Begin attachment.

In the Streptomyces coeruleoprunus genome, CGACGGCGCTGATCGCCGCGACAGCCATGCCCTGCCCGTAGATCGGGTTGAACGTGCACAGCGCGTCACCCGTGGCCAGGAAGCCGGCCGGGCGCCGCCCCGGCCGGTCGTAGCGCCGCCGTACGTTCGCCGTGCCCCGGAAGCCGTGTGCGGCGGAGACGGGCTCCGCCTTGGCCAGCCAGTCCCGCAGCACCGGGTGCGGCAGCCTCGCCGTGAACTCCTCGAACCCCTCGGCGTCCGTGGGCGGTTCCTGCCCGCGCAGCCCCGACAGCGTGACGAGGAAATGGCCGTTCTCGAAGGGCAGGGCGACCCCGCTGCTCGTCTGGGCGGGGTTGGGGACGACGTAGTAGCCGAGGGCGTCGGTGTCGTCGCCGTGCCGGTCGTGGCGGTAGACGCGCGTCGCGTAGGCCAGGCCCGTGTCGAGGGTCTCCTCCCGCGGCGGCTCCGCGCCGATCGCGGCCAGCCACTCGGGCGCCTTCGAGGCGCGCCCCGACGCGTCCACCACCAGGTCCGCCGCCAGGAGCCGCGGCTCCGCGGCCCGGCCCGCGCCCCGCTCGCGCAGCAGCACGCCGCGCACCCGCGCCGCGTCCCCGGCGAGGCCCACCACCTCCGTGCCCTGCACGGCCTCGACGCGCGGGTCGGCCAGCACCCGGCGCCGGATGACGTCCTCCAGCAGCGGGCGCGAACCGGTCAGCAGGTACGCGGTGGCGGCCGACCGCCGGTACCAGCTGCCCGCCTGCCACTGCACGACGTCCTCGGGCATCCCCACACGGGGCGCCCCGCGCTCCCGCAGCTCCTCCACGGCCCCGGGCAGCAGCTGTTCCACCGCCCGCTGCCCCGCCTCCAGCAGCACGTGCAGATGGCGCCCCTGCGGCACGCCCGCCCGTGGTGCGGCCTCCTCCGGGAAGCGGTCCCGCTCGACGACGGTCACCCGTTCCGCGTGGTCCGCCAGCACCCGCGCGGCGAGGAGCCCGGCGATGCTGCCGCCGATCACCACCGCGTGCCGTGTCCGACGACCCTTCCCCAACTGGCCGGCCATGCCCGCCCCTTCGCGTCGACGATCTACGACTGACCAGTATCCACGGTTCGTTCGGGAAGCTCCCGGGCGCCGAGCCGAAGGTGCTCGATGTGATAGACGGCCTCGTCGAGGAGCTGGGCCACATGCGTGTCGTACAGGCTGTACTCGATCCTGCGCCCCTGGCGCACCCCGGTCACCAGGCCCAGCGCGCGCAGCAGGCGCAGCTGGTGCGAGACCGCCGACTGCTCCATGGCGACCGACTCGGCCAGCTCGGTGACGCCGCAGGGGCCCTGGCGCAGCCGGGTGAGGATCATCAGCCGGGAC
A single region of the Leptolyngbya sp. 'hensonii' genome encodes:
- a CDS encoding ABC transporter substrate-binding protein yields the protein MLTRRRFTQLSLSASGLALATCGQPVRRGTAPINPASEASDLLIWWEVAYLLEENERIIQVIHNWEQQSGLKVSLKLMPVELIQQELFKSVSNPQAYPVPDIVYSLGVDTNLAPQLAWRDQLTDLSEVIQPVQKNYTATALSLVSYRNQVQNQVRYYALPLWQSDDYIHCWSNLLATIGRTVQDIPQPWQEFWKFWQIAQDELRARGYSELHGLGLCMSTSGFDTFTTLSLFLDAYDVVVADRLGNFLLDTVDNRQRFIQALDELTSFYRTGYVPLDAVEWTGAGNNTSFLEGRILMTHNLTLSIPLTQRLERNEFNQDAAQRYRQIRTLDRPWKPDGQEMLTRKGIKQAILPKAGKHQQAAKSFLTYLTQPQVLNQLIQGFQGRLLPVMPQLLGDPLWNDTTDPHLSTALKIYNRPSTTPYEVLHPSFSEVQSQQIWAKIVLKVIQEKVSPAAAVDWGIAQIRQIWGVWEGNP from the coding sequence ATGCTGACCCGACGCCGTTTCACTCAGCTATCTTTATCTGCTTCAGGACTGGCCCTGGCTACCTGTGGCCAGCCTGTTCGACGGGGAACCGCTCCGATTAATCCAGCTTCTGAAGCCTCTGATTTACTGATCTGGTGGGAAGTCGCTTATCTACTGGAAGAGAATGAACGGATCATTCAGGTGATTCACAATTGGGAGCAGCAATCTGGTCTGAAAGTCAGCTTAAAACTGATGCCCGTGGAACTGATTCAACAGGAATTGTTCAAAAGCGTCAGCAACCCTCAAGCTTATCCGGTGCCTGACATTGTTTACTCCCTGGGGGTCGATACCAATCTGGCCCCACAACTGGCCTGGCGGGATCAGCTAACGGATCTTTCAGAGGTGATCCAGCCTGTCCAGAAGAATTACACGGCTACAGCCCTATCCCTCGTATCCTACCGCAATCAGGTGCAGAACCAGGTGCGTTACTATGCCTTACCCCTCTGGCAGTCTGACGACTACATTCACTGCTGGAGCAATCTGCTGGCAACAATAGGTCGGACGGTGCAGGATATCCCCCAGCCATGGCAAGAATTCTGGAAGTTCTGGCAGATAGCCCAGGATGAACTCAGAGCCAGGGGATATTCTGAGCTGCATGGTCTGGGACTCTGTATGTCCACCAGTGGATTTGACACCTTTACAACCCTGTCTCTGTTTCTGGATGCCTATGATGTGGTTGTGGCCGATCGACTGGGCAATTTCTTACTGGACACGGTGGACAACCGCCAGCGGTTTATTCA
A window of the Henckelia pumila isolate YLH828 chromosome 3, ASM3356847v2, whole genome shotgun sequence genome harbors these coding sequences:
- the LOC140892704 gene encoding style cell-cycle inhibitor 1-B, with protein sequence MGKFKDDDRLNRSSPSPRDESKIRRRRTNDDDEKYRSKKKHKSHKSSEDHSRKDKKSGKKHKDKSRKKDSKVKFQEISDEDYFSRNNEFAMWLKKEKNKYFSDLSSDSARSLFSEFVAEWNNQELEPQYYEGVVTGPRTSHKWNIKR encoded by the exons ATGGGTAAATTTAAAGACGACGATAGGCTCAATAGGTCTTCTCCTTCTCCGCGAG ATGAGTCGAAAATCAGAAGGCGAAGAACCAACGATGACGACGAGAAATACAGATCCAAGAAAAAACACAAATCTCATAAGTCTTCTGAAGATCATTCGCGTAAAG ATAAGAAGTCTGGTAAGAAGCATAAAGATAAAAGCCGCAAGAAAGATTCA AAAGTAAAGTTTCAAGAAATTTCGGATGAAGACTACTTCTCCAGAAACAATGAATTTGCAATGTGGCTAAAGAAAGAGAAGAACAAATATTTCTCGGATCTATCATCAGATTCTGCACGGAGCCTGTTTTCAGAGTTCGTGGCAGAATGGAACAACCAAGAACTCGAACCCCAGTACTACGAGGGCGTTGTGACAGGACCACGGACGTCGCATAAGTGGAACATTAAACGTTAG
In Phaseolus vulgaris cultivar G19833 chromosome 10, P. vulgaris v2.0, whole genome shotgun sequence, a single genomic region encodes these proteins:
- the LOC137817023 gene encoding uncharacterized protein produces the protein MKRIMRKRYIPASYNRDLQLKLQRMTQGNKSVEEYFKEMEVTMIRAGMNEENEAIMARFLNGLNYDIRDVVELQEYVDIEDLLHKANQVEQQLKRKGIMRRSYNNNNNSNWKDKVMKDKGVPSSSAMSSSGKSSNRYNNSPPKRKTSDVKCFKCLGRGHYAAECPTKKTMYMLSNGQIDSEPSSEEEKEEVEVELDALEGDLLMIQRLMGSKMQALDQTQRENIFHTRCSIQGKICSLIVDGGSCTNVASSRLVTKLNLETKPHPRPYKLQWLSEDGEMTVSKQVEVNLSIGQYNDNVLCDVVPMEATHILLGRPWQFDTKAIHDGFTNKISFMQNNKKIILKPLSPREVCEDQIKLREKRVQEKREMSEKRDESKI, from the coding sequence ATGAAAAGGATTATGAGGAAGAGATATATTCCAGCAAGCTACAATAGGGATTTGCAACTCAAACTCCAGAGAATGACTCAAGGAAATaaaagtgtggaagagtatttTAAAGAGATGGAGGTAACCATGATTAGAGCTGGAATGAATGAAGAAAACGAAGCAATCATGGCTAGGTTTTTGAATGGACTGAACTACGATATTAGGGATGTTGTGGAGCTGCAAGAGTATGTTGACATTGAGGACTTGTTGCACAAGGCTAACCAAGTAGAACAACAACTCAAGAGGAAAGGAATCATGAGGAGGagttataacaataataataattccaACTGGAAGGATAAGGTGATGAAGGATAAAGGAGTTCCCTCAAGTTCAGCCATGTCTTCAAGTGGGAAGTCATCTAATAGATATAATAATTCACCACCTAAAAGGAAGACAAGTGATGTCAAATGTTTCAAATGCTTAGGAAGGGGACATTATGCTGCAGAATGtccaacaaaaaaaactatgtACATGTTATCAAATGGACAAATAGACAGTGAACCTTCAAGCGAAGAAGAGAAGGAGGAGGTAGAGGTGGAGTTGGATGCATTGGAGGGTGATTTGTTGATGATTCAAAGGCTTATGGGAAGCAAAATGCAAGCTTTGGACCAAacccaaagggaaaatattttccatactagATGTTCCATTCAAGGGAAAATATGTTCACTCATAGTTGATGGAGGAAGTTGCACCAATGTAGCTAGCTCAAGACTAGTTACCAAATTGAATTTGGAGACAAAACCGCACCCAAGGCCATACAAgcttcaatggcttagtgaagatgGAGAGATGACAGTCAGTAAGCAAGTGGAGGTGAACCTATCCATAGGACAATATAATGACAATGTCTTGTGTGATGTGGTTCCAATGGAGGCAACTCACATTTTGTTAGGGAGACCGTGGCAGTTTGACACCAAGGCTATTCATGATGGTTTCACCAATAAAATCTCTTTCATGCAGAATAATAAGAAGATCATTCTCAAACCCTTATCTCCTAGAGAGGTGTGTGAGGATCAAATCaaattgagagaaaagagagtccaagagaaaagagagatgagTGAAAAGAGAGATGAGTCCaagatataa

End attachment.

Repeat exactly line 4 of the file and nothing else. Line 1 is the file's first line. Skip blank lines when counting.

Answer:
A window of the Henckelia pumila isolate YLH828 chromosome 3, ASM3356847v2, whole genome shotgun sequence genome harbors these coding sequences: